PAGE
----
Wind gusts reaching 70 kilometres per hour are expected to whip B.C.’s South Coast as a wicked winter storm pounds the area.

Environment Canada has issued special weather statements for 23 regions across the province, stretching from Vancouver Island to the mainland and all the way to the Alberta border.

A deluge is expected for Metro Vancouver and the Fraser Valley, with upwards of 150 millimetres of rain forecast to fall in just 36 hours, easing Friday evening.

The rainfall could be lead to localized and flash flooding and pooling water in low-lying area.

“I would get your drains cleared out if you haven't done so already. Any storm drains in your area too - because we've seen what a lot of rain in a short period of time can do,” said CTV weather expert Marke Driesschen.

The weather agency issued wind warnings in many parts of the province, including the north and central coasts, Haida Gwaii, northern, eastern and western Vancouver Island and the Sunshine Coast.

Environment Canada told residents of eastern Vancouver Island the wind could affect driving conditions, and said to keep away from wooded areas to avoid falling trees or branches.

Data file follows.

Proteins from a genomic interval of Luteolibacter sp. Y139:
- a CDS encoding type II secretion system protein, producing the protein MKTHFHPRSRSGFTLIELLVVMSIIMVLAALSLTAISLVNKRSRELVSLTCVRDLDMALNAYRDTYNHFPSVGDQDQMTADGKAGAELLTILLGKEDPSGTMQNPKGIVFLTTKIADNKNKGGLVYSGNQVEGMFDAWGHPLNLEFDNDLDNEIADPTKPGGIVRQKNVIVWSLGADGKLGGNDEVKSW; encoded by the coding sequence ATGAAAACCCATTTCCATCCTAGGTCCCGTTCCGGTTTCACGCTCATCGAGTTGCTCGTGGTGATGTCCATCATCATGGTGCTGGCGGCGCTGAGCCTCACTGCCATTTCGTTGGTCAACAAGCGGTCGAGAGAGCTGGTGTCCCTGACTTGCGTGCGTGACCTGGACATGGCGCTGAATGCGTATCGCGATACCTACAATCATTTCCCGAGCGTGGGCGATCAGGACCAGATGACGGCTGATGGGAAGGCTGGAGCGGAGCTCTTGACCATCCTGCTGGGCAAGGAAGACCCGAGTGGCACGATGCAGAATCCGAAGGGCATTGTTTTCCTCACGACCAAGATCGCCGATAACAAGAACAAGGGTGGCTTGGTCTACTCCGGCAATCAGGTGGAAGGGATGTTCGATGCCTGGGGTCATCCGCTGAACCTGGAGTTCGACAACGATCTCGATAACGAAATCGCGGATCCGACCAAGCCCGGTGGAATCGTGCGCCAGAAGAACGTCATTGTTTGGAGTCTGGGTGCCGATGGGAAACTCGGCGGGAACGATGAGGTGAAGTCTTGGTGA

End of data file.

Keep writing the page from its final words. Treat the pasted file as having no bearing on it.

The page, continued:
“Damage to buildings, such as to roof shingles and windows, may occur. Loose objects may be tossed by the wind and cause injury or damage,” said a special bulletin for the area.

The winds will be the worst over Haida Gwaii, the agency says, but will also whip parts of Vancouver Island and the Sunshine Coast.

A windstorm in August toppled thousands of trees and knocked out power to hundreds of thousands of people across the Lower Mainland.

BC Hydro says members of its storm response team have already been dispatched to hard-to-reach areas on Vancouver Island.

“We’ve pre-deployed some crews to the island, specifically Port Hardy as well as Ucluelet. We also deployed crews to the Sunshine Coast this morning,” said BC Hydro spokesperson Simi Heer. So, if those areas are hit hard, we will be ready to go.”

High winds prompted the cancellation of several ferries Thursday morning, including the Comox-Powell River route.

British Columbians travelling by ferry are advised to visit the BC Ferries website for updates about cancellations and delays.

The frontal system moving through the coastal region was expected to translate to snowfall in higher elevations, including B.C.’s Interior, Howe Sound and the North Shore.

Environment Canada warned drivers to brace for winter condition on the roads.

Strong rains could also prompt a rapid snow pack melt on local mountains, according to the BC River Forecast Centre, which warned that flow would contribute to the pulse of runoff.

It expected major streams across the Lower Mainland, North Shore and some of Howe Sound could rise high enough to experience some minor flooding.

It warned the public to stay away from rivers and streams over the risk of potentially unstable riverbanks.